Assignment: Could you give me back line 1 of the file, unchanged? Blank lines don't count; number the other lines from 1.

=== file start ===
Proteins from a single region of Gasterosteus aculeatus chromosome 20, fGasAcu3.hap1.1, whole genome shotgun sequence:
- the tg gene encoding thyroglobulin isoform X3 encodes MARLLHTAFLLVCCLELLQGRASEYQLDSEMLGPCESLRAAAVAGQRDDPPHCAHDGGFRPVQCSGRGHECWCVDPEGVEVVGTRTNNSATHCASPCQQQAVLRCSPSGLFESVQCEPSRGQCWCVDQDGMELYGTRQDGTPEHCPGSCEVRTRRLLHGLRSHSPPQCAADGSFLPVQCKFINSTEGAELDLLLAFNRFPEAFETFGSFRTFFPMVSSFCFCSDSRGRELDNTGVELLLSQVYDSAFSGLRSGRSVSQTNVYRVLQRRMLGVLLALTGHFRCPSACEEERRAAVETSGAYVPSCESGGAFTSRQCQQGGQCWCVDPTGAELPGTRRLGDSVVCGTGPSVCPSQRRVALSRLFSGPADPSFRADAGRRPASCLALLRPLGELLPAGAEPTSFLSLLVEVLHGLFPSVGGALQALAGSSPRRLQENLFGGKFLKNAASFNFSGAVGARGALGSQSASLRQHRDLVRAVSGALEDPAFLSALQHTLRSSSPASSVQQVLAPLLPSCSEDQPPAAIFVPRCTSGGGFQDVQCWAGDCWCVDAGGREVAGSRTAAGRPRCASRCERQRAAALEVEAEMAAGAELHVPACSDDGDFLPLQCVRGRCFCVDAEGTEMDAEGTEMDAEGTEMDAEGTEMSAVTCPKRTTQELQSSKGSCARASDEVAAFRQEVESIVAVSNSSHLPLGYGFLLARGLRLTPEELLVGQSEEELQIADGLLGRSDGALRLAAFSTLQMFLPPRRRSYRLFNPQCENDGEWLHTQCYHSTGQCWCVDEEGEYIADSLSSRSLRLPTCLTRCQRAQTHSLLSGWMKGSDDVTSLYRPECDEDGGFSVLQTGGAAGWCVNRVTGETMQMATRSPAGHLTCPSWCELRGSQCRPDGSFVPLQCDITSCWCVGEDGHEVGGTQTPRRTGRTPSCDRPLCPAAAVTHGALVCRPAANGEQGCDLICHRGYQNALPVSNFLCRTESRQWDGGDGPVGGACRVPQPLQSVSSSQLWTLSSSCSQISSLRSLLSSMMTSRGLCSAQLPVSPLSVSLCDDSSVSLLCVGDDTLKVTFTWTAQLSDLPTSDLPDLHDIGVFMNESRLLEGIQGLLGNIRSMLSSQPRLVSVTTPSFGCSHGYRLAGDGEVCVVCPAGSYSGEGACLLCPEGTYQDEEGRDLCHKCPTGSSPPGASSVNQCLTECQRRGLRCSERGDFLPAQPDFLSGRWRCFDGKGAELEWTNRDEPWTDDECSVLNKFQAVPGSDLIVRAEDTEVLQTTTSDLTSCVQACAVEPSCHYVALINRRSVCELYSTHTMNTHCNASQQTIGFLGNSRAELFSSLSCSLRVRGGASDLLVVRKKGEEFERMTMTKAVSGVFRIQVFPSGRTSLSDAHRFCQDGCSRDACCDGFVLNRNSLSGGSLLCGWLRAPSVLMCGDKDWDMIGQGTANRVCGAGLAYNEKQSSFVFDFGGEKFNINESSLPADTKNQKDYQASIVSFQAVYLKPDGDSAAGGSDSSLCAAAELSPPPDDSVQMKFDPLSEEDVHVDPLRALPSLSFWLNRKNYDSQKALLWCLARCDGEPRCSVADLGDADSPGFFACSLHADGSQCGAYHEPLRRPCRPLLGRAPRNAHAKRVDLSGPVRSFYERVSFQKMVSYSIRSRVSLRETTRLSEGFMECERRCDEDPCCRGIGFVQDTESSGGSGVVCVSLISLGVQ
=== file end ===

Proteins from a single region of Gasterosteus aculeatus chromosome 20, fGasAcu3.hap1.1, whole genome shotgun sequence: